We’ve come a long way with Ezio Auditore de Firenze; from his teenage years scrapping in the streets, running over rooftops and having sly daliances with pretty Italian girls on the fly to his twilight years as he grim and greyly looks towards the last years of his life.
It’s with a sweet sadness that I’ve now come to cover the last game based around Ezio and Altair, the protagonists of the games so far. I reviewed them both originally over at SquareGo.
The full review can be read underneath the cut:
Assassin’s Creed: Revelations
With eight games released so far, the Assassin’s Creed series has always trod the fine line between necessary releases and money-spinning cash cows, not to mention comics and web-based spin-off movies. Unlike most however, the universe of the games has built itself into a captivating and intriguing web of interconnecting lives and histories. Everyone has a favourite; be it the journey of Crusade era killer Altaïr from arrogant buck to stoic world protector, or Desmond, the modern day bartender, thrown into a spiral of chaos. For most however, it’s the adventures of happy-go-lucky Italian stallion Ezio Auditore which captivate player imagination. Having followed him from his boyhood tragedies to manhood in Assassin’s Creed 2, then in Brotherhood‘s middle-aged descent into Rome and final face off against the Borgias; we now come to Ezio’s closing game-based chapter.
Opening shortly after the shocking cliff-hanger ending of Assassin’s Creed: Brotherhood, Revelations finds Desmond comatose and hooked into an Animus test program, walking a shoreline peppered with geometric columns and being joked at by the mysterious and Puck-like Subject 16. He must dive back into the past to untangle his memories from those of Ezio and Altaïr, lest he lose his mind and remain in a vegetive state forever. This conceit neatly allows the story to show us untold parts of both our historical Assassins’ lives, as well as explore Desmond’s origins and personality.
The majority of the game follows the ageing Ezio to Constantinople, scouring the city in search of five unearthly discs, the keys to Altaïr’s secret vault in his long abandoned fortress of Masayef. Each of these keys unlocks one of the handful of Altaïr memories in the game, plunging the player back into the 14th century, and the first game’s limited controls we’d all but forgotten [unless you buy the PS3 version, which includes a free copy of the original game – Ed]. For the most part however it’s business as usual, albeit with a spit and polish that makes everything even prettier and far more realistic, yet bizarrely makes Desmond and Ezio both appear markedly different facially.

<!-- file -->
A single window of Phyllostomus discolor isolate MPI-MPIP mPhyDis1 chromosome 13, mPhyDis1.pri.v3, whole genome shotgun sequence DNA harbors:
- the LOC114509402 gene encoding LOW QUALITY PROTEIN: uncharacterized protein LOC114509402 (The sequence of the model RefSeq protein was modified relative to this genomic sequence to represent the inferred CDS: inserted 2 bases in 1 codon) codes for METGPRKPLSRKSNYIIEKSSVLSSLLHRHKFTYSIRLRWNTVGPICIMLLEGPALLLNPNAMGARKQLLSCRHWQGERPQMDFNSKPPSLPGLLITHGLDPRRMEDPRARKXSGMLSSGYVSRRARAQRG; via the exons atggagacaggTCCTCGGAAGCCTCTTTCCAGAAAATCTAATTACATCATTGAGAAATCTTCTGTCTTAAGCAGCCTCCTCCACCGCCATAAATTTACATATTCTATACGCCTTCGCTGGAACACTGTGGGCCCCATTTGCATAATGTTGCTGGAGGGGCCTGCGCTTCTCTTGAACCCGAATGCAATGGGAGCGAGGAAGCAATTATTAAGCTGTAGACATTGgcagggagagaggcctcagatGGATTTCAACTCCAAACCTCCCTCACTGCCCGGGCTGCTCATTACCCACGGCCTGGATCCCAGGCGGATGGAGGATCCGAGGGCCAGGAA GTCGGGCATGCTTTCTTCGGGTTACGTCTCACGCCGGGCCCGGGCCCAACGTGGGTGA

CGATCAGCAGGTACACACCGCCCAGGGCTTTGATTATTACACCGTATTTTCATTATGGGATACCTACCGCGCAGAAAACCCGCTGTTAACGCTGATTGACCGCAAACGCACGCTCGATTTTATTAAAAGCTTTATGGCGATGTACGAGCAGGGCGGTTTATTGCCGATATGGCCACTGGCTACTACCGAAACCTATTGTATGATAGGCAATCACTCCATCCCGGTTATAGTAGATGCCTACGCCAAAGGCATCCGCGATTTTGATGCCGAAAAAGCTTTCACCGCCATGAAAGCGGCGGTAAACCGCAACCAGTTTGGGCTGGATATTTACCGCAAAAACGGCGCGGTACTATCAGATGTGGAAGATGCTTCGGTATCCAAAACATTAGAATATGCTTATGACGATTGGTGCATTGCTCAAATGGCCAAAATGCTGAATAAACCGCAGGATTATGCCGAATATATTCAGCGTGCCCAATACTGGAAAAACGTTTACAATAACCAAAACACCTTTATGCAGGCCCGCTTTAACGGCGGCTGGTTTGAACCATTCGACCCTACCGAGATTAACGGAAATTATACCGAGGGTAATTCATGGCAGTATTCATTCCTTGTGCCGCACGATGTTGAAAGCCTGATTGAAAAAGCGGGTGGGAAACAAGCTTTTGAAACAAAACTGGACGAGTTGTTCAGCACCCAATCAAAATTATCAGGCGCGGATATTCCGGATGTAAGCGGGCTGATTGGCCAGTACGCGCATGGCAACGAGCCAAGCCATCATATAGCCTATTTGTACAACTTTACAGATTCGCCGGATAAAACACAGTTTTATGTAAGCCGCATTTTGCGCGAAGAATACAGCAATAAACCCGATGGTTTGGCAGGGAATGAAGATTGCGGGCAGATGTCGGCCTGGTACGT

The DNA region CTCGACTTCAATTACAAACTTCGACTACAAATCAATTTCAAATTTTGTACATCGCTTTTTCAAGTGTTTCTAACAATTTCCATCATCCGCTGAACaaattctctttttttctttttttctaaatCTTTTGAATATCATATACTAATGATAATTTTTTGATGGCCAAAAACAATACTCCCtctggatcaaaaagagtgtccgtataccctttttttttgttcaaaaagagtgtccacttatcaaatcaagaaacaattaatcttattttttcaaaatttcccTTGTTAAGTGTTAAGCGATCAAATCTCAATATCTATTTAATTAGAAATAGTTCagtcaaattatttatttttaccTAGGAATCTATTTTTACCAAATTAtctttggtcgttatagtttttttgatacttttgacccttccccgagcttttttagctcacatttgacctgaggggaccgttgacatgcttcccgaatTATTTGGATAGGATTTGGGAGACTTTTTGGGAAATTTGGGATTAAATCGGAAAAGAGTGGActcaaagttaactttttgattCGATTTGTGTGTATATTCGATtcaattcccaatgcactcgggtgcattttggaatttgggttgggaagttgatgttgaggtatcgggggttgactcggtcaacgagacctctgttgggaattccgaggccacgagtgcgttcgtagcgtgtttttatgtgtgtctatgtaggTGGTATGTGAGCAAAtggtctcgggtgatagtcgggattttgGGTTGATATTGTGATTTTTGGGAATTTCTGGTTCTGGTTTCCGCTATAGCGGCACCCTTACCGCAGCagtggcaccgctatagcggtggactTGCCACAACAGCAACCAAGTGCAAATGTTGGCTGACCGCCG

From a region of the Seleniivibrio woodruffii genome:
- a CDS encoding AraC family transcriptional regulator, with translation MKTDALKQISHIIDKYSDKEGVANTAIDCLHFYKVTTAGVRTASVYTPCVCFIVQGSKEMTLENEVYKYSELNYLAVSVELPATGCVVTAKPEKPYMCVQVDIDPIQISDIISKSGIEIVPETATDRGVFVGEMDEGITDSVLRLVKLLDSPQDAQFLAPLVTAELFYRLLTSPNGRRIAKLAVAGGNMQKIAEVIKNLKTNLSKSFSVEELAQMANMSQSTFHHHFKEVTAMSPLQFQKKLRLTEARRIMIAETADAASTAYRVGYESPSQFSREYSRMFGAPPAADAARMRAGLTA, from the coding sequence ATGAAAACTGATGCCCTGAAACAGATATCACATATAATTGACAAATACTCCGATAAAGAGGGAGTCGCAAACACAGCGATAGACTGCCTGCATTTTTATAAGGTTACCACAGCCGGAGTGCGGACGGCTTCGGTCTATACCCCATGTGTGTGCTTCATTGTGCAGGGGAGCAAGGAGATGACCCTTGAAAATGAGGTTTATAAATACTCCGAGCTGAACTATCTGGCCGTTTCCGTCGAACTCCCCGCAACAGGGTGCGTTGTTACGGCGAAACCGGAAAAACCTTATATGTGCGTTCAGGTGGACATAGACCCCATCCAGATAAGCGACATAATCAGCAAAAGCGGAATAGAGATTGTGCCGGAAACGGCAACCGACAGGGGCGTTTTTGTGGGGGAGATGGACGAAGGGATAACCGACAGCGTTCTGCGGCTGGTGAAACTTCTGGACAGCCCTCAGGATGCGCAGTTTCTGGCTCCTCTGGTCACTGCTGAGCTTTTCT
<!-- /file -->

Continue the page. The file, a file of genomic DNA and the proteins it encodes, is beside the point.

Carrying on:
The game’s medieval Istanbul is a huge city, slightly larger than the previous outing to Rome, which surprisingly is immediately almost completely open to explore. A few minor areas aside, the player can get conquering the Templar strongholds right from the outset. Ezio also has a brilliant new hook-blade allowing him to use ropes as zip-lines between buildings and an entire arsenal of customisable grenades. However it’s now much harder to remain unnoticed as even buying weapons increases notoriety and the handily rippable ‘Wanted!’ posters have now been eradicated. Instead, paying off heralds or killing politicians is the only solution, as high Templar awareness leads to attacks on your Assassin Dens, which takes place in the form of a Tower Defence mini-game. As money is far scarcer than before and the embarrassment of riches seen in earlier games is a fond memory, this necessitates a far more cautious and measured progress through the game.
There is however a caveat, with no real villain in the Ezio memories, the main story feels oddly disconnected. Additionally the Desmond memories, which take place in block-spawning Minecraft-cum-Portal mishmash levels, can only be accessed by collecting animus fragments strewn around the level like the much lamented flags and feathers of old. It’s still a grand and very worthwhile sandbox romp, but as the closing part of the Altaïr and Ezio storylines, midway through it loses track of why everything was important to begin with.